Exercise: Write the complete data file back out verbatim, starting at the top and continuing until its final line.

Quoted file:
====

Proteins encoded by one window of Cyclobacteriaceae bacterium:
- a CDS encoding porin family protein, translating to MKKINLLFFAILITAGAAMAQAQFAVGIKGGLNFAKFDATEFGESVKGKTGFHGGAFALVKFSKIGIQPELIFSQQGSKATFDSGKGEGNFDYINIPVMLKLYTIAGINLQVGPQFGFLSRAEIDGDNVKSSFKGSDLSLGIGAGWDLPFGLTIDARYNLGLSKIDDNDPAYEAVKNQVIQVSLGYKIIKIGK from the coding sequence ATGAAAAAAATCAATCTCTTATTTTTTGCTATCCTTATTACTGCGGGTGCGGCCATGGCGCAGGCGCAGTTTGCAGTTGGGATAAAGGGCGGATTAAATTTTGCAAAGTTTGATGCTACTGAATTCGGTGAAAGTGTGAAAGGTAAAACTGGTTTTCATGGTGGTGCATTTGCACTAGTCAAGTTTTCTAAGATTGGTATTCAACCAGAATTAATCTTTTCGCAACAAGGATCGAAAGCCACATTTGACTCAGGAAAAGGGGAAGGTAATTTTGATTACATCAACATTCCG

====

Proteins encoded by one window of Cyclobacteriaceae bacterium:
- a CDS encoding porin family protein, translating to MKKINLLFFAILITAGAAMAQAQFAVGIKGGLNFAKFDATEFGESVKGKTGFHGGAFALVKFSKIGIQPELIFSQQGSKATFDSGKGEGNFDYINIPVMLKLYTIAGINLQVGPQFGFLSRAEIDGDNVKSSFKGSDLSLGIGAGWDLPFGLTIDARYNLGLSKIDDNDPAYEAVKNQVIQVSLGYKIIKIGK from the coding sequence ATGAAAAAAATCAATCTCTTATTTTTTGCTATCCTTATTACTGCGGGTGCGGCCATGGCGCAGGCGCAGTTTGCAGTTGGGATAAAGGGCGGATTAAATTTTGCAAAGTTTGATGCTACTGAATTCGGTGAAAGTGTGAAAGGTAAAACTGGTTTTCATGGTGGTGCATTTGCACTAGTCAAGTTTTCTAAGATTGGTATTCAACCAGAATTAATCTTTTCGCAACAAGGATCGAAAGCCACATTTGACTCAGGAAAAGGGGAAGGTAATTTTGATTACATCAACATTCCG